I have been in a lot of forums over the years where people are asking about renting an apartment and never understood why. When I go on vacation I want to be in the middle of the action, well maybe not right in the middle but I like to be able to walk to most of the places I want to go. I could see staying in an apartment if I were going to be somewhere for a long period of time 3 or 4 weeks that way I could have all the things around to make me feel at home. I will have to spend some time looking into these types of place if I ever get to take a real long vacation.

Nathan

My lease on an apartment inside the walls of Siena is up tomorrow. It has been less than the cost of a hostel or hotel, nice to have a kitchen, and the walk is less than 10 minutes to the Piazza del Campo. On top of that, it’s nice, after a night out, to be able to retire to your own place and not have to worry about late-night noise and silliness that usually accompanies staying at a hostel. I’ve not found it any harder to meet people with the apartment than I would have at a hotel but then I was studying Italian at a school and had plenty of exposure to other travelers that way. Also, my landlords live right next door so I’ve had dinner and drinks with them on a couple of occasions.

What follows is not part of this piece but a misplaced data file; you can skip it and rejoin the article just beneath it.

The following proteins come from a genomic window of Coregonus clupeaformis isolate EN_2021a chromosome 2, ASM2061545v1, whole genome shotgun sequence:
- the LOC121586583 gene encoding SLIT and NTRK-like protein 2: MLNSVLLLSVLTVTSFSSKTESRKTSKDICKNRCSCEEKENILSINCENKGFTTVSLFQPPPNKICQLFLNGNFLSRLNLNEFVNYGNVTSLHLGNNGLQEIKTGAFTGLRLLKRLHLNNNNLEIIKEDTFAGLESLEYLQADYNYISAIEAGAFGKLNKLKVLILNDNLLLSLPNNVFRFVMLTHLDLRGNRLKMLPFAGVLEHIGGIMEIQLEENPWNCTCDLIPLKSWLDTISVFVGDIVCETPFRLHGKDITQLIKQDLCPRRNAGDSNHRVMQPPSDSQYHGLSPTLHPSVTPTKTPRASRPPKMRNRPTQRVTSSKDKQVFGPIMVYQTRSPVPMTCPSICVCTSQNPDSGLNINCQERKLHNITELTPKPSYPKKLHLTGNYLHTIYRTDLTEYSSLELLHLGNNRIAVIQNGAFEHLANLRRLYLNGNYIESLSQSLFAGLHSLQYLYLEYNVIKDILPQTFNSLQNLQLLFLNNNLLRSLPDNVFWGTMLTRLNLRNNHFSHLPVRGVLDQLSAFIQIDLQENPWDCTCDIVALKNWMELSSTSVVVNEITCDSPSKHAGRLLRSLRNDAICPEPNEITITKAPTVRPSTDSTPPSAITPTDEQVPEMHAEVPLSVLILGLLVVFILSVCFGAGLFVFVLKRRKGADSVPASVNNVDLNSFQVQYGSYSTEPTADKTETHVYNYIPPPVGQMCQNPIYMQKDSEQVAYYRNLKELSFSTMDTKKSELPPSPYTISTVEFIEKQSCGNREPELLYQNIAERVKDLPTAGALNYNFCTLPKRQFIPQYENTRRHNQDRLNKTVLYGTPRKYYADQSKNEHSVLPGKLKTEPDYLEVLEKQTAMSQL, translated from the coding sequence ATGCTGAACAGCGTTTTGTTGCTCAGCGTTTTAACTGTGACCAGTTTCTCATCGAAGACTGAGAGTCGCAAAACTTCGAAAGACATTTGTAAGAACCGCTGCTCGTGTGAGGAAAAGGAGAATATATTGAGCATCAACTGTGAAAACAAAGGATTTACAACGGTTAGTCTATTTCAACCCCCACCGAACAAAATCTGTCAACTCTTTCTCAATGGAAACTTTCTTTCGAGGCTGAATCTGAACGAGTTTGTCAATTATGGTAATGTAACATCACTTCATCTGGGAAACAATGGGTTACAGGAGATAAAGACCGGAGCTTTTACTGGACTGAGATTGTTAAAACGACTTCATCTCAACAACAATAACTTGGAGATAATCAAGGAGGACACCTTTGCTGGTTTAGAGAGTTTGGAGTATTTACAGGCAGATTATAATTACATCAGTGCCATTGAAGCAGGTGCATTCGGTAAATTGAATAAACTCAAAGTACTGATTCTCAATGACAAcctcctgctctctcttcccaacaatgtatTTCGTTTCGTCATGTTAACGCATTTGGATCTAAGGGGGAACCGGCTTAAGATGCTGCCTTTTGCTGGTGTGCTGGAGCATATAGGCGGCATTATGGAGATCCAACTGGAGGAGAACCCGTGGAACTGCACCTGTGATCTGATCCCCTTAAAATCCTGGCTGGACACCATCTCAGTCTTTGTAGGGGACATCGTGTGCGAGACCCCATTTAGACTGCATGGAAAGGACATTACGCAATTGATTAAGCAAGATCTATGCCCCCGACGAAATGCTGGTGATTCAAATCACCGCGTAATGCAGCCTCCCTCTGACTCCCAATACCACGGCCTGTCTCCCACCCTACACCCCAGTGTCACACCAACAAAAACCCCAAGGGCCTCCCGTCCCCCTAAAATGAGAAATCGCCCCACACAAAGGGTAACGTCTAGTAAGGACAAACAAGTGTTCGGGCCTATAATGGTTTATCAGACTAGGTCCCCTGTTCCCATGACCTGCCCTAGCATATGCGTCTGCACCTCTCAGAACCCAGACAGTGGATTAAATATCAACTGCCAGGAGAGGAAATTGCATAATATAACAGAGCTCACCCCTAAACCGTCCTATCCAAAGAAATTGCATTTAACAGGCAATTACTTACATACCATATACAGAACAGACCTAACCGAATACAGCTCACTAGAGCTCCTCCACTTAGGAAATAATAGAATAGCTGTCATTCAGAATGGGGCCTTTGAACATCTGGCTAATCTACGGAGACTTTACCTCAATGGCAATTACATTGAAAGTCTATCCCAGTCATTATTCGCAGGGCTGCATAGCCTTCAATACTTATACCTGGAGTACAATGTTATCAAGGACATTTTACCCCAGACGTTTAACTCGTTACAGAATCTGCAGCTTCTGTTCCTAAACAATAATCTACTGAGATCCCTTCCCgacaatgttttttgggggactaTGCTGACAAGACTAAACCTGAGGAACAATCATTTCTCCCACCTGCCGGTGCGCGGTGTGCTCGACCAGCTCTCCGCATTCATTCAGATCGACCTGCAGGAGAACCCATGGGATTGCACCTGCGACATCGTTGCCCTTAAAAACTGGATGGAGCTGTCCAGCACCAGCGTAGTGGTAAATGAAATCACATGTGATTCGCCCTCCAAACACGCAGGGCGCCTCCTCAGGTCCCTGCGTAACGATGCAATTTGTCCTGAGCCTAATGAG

I’m on a motorcycle trip in Europe and my partner has been staying at a castle, literally, about 15 kms outside of Siena for about half of what I pay. We’ve both been in Siena for about 6 weeks. His place is amazing but I couldn’t see staying that far away without a motorcycle handy.

For this stay, the apartments have been 100% win.

When I rent apartments abroad I simply meet people and ask around. Better yet, I use Couchsurfing to look for roommates. Done and I save a significant amount of money.

This might be a good alternative for those travellers on a holiday working visa, and are planning on staying in the same city for a few months. But I have to say I agree with you, and much prefer hostels and staying with friends!

Thanks for the review, Matt.

I prefer to stay a month or so in each location I visit. I don’t have much experience with couchsurfing. Do you feel it’s still a viable option for this type of travel?

Since we’ve been travelling we’ve rented a few places (rooms in shared houses or private apartments) but we’ve never looked into renting someone else’s apartment purely because we tend to stay more than a few nights (actual it’s more like months!) in one place (we’re trying to drag out our travelling for as long as possible!)

However, I’ve just won some credit win Roomorama so we’ll definitely be giving them a go in the next few months.

This is EXACTLY how my wife and I travel.

We visit different towns/cities and rent an apartment for one month or more. The savings are sizeable.